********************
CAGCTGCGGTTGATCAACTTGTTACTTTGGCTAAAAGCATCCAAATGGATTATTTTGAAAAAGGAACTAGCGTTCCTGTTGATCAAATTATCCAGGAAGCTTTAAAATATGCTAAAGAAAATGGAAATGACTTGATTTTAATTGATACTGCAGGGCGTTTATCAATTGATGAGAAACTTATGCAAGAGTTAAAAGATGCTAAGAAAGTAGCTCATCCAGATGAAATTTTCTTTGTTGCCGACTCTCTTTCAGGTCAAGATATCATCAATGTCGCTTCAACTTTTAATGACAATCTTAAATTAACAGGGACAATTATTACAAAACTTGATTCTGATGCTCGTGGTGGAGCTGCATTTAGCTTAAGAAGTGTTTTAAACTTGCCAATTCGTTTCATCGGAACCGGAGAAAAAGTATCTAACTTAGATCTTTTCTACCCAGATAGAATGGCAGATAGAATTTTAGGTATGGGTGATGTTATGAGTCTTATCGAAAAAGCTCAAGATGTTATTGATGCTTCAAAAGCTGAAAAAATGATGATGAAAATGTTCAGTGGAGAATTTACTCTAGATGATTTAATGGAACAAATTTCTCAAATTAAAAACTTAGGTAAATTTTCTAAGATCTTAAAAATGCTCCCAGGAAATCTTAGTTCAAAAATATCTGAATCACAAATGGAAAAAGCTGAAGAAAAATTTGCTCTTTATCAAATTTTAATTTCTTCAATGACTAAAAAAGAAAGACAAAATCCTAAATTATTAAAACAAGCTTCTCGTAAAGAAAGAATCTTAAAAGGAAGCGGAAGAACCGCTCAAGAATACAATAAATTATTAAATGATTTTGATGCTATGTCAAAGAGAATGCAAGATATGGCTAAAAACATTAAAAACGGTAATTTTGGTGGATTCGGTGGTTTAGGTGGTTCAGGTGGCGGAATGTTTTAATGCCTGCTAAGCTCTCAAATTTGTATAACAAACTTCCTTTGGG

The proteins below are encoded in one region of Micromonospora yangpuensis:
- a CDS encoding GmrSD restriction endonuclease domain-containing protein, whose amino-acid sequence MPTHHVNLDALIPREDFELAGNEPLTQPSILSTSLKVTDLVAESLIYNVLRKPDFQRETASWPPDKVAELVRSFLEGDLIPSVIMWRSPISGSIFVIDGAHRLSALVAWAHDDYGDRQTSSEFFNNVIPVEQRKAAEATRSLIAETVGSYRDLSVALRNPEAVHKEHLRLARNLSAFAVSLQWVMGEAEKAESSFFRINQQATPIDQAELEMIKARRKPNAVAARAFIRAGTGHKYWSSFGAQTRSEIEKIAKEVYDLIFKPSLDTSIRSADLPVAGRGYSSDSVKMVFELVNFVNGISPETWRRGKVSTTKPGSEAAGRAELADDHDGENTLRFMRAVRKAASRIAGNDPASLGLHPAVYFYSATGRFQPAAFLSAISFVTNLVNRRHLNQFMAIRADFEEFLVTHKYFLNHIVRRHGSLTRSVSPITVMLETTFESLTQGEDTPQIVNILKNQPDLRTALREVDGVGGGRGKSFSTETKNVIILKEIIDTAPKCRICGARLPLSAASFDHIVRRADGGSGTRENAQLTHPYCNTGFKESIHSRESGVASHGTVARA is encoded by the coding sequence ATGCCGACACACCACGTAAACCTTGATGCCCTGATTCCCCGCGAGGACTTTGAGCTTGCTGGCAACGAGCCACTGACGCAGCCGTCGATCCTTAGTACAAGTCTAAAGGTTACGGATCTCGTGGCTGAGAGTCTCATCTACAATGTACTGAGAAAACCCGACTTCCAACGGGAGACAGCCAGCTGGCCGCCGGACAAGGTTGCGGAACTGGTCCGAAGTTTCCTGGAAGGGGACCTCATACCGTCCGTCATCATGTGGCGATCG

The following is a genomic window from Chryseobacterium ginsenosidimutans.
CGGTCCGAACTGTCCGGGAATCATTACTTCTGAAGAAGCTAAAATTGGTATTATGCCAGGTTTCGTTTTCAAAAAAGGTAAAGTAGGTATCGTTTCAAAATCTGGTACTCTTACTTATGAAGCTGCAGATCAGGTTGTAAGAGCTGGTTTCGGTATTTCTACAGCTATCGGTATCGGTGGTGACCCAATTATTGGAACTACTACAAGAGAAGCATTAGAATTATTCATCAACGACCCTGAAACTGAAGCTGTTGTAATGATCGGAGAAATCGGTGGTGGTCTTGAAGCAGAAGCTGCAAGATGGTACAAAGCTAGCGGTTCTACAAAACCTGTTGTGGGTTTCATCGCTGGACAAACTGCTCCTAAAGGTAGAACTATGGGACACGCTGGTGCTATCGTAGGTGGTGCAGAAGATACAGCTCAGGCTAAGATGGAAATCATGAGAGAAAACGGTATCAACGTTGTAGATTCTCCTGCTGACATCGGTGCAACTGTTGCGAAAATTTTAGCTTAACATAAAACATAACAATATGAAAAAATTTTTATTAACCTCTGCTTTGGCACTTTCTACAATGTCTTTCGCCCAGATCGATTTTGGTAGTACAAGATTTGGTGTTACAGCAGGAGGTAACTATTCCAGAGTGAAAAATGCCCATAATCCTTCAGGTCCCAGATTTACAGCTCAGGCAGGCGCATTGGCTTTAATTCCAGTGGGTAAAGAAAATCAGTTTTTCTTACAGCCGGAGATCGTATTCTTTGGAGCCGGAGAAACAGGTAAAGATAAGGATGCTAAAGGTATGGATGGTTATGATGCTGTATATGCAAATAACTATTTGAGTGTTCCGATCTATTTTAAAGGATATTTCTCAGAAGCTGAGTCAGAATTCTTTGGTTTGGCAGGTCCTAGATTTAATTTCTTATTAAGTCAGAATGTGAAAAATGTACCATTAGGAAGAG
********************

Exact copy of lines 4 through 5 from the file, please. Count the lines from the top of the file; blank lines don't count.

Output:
The following is a genomic window from Chryseobacterium ginsenosidimutans.
CGGTCCGAACTGTCCGGGAATCATTACTTCTGAAGAAGCTAAAATTGGTATTATGCCAGGTTTCGTTTTCAAAAAAGGTAAAGTAGGTATCGTTTCAAAATCTGGTACTCTTACTTATGAAGCTGCAGATCAGGTTGTAAGAGCTGGTTTCGGTATTTCTACAGCTATCGGTATCGGTGGTGACCCAATTATTGGAACTACTACAAGAGAAGCATTAGAATTATTCATCAACGACCCTGAAACTGAAGCTGTTGTAATGATCGGAGAAATCGGTGGTGGTCTTGAAGCAGAAGCTGCAAGATGGTACAAAGCTAGCGGTTCTACAAAACCTGTTGTGGGTTTCATCGCTGGACAAACTGCTCCTAAAGGTAGAACTATGGGACACGCTGGTGCTATCGTAGGTGGTGCAGAAGATACAGCTCAGGCTAAGATGGAAATCATGAGAGAAAACGGTATCAACGTTGTAGATTCTCCTGCTGACATCGGTGCAACTGTTGCGAAAATTTTAGCTTAACATAAAACATAACAATATGAAAAAATTTTTATTAACCTCTGCTTTGGCACTTTCTACAATGTCTTTCGCCCAGATCGATTTTGGTAGTACAAGATTTGGTGTTACAGCAGGAGGTAACTATTCCAGAGTGAAAAATGCCCATAATCCTTCAGGTCCCAGATTTACAGCTCAGGCAGGCGCATTGGCTTTAATTCCAGTGGGTAAAGAAAATCAGTTTTTCTTACAGCCGGAGATCGTATTCTTTGGAGCCGGAGAAACAGGTAAAGATAAGGATGCTAAAGGTATGGATGGTTATGATGCTGTATATGCAAATAACTATTTGAGTGTTCCGATCTATTTTAAAGGATATTTCTCAGAAGCTGAGTCAGAATTCTTTGGTTTGGCAGGTCCTAGATTTAATTTCTTATTAAGTCAGAATGTGAAAAATGTACCATTAGGAAGAG